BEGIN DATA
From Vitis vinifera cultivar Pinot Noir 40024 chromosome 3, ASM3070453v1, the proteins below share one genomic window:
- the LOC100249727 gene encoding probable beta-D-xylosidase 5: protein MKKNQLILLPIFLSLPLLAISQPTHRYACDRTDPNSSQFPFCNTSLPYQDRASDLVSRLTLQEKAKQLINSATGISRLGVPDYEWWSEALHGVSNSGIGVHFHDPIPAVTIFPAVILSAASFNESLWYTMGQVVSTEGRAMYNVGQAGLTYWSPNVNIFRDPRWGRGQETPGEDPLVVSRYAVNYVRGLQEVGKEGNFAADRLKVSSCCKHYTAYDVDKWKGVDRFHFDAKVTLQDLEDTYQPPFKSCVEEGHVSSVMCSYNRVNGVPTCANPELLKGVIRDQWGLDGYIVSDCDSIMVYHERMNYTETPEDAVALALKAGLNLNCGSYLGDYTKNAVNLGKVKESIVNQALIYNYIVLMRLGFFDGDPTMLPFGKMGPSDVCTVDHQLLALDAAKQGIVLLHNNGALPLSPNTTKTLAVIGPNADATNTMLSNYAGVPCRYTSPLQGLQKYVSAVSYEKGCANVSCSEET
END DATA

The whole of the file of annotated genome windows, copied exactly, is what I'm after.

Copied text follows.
From Vitis vinifera cultivar Pinot Noir 40024 chromosome 3, ASM3070453v1, the proteins below share one genomic window:
- the LOC100249727 gene encoding probable beta-D-xylosidase 5: protein MKKNQLILLPIFLSLPLLAISQPTHRYACDRTDPNSSQFPFCNTSLPYQDRASDLVSRLTLQEKAKQLINSATGISRLGVPDYEWWSEALHGVSNSGIGVHFHDPIPAVTIFPAVILSAASFNESLWYTMGQVVSTEGRAMYNVGQAGLTYWSPNVNIFRDPRWGRGQETPGEDPLVVSRYAVNYVRGLQEVGKEGNFAADRLKVSSCCKHYTAYDVDKWKGVDRFHFDAKVTLQDLEDTYQPPFKSCVEEGHVSSVMCSYNRVNGVPTCANPELLKGVIRDQWGLDGYIVSDCDSIMVYHERMNYTETPEDAVALALKAGLNLNCGSYLGDYTKNAVNLGKVKESIVNQALIYNYIVLMRLGFFDGDPTMLPFGKMGPSDVCTVDHQLLALDAAKQGIVLLHNNGALPLSPNTTKTLAVIGPNADATNTMLSNYAGVPCRYTSPLQGLQKYVSAVSYEKGCANVSCSEET